3. To offer more details: “Cannabis use is associated with increased risk of myocardial infarction and stroke, with higher odds of events associated with more days of use per month, controlling for demographic factors and tobacco smoking.”

4. The main finding isn’t surprising, but how often do we talk to patients about heart health who use cannabis?

5. Needless to say, the authors see clinical implications. They advocate that patients be screened for cannabis use and advised to avoid using cannabis to reduce their risk of premature cardiovascular disease and cardiac events.

6. Like all studies, there are limitations. The authors note several, including that the study is based on a self-reporting. They also acknowledge that reverse causality could be a factor (that is, the patient started to smoke after his MI).

The full JAHA paper can be found here:

Selection 2: “Clinician Burnout and Effectiveness of Guideline-Recommended Psychotherapies

Nina A. Sayer, Adam Kaplan, David B. Nelson, et al.

JAMA Network Open, 17 April 2024

Burnout among US health care professionals is an epidemic that preceded and has been exacerbated by the COVID-19 pandemic. The toll of burnout includes physical and mental health symptoms as well as the intention to leave the profession, potentially worsening workforce shortages. Burnout may also affect the quality of care that clinicians who remain in the workforce provide. Clinicians experiencing burnout self-report lower quality of care, poorer communication with patients, and more medical errors. However, burnout is not consistently associated with evidence of poorer quality of care or worse outcomes…

The association of burnout on patient care may be particularly evident for interventions that require a high level of clinician empathy and interpersonal engagement, such as psychotherapy.  Yet there has been surprisingly little research on patient outcomes associated with burnout among mental health professionals.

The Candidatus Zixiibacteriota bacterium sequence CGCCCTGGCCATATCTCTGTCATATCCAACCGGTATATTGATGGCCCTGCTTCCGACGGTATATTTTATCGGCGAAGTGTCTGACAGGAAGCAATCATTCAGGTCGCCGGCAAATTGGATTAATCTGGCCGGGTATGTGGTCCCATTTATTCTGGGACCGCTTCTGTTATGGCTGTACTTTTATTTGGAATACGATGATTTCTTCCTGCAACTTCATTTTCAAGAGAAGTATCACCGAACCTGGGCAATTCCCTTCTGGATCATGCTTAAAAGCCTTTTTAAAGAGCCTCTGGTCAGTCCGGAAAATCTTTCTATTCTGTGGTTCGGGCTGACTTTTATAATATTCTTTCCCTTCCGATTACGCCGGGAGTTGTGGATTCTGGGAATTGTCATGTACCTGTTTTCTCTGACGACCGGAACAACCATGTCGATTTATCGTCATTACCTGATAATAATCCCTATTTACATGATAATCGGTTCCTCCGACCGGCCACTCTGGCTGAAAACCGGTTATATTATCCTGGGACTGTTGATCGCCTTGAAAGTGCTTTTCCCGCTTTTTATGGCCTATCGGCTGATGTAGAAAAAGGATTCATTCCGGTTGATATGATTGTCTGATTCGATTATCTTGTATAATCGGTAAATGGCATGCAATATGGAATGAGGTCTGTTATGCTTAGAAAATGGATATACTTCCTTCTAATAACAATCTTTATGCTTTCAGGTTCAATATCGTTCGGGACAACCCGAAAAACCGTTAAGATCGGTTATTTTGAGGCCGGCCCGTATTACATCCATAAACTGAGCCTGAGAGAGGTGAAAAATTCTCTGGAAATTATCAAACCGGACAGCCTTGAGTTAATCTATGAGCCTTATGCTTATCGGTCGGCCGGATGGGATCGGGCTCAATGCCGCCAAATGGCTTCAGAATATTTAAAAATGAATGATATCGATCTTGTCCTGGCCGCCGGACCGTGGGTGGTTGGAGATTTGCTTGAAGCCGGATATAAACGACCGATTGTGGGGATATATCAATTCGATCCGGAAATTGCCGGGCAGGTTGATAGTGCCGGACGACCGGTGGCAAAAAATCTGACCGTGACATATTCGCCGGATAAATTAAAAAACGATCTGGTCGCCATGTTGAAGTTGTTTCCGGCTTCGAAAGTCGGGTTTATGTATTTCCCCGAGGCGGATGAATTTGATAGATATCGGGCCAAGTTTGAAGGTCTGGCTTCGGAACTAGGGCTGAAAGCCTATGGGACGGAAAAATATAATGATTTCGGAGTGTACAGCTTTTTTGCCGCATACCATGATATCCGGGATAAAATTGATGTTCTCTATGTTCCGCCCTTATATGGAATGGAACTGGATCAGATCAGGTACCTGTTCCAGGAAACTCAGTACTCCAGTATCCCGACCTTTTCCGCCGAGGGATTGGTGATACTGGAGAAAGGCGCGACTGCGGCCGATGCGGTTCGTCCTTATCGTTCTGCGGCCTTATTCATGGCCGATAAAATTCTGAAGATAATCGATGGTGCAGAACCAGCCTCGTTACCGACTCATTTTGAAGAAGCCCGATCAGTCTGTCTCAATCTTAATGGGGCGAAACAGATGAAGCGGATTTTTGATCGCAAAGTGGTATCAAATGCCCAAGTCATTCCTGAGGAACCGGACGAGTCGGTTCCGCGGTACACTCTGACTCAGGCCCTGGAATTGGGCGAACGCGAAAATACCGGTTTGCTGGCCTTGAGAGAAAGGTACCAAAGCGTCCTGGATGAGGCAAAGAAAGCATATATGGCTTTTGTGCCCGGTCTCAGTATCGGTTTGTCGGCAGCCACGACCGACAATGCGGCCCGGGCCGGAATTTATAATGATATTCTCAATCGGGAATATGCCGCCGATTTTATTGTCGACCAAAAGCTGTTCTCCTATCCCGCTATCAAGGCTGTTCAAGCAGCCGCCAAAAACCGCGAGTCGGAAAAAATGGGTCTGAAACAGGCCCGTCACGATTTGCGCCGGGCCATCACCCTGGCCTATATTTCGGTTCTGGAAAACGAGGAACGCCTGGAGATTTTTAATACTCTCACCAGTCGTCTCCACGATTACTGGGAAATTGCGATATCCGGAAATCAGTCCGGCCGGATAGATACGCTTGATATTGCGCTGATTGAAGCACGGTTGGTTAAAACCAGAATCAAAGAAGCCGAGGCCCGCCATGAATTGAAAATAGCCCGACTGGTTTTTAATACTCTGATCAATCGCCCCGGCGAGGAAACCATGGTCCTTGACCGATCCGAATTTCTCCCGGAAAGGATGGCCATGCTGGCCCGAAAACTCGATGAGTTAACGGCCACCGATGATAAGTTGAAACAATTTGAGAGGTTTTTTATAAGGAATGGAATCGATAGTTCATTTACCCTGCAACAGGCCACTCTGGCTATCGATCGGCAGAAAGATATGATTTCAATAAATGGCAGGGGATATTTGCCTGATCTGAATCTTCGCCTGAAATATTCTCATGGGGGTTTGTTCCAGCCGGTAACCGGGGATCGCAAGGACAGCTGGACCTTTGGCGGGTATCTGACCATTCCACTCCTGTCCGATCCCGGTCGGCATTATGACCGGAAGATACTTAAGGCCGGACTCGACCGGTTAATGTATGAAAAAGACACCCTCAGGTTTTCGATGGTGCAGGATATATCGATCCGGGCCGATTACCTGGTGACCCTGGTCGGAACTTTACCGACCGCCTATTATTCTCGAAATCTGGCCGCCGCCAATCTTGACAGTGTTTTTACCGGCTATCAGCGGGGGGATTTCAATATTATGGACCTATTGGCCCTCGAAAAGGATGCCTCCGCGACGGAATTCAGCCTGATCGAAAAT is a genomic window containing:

So begins a paper by Sayer et al.

Here’s what they did:

  • They conducted a prospective cohort study for licensed therapists working at the US Veterans Affairs Health Care System.
  • The therapists, who provided trauma-focused psychotherapies, responded to an online survey in 2019. Therapists also completed a burnout survey reported burnout, a 5-point validated measure taken from the Physician Worklife Study.
  • Their patients also did a survey (in 2020). 
  • The primary outcome: patients’ clinically meaningful improvement in PTSD symptoms (according to the PTSD Checklist for the Diagnostic and Statistical Manual of Mental Disorders).

Here’s what they found:

  • 165 therapists participated and 1 268 patients.
  • Demographics and experience. Most therapists were female (53.9%). Many were psychologists (55.8%) or social workers (40.6%). Two-thirds (63.6%) had been treating veterans with PTSD for at least 5 years. 
  • Burnout. 35.2% of the therapists reported burnout (3 or more on the burnout measure). 
  • Improvement. One third of patients met criterion for clinically meaningful improvement.
  • Burnout and care. Clinically meaningful improvement in PTSD symptoms was experienced by 28.3% seen by therapists who reported burnout and 36.8% patients seen by therapists without burnout. “Burnout was associated with lower odds of clinically meaningful improvement (adjusted odds ratio [OR], 0.63…). The odds of clinically meaningful improvement were reduced for patients who dropped out (OR, 0.15…) and had greater session spacing (OR, 0.80…).”

A few thoughts:

1. This paper offers valuable insights into burnout and therapy, presenting an intriguing perspective.

2. The main finding in two words: burnout mattered.

3. To provide a bit more detail: “Among therapists who reported burnout, the odds that patients experienced clinically meaningful improvement in PTSD symptoms were reduced by approximately one-third.”

4. The authors argue that addressing burnout helps patients. “These findings suggest that interventions to reduce therapist burnout might also result in more patients experiencing clinically meaningful PTSD symptom relief from guideline-recommended psychotherapies.”

5. As with all studies, there are limitations. Here, they assessed burnout with a simple scale. As the authors note: “a stronger design would have included repeated assessments of burnout using a more comprehensive, continuous measure and evaluated how changes in burnout were associated with therapy delivery and patient outcomes.”

6. We often think about provider burnout in the context of a healthy workforce. Here, they tie the problem to patient care – excellent. 

The full JAMA Netw Op paper can be found here:

Selection 3: “Scaling Down”

Mary V. Seeman

The American Journal of Psychiatry, 1 May 2003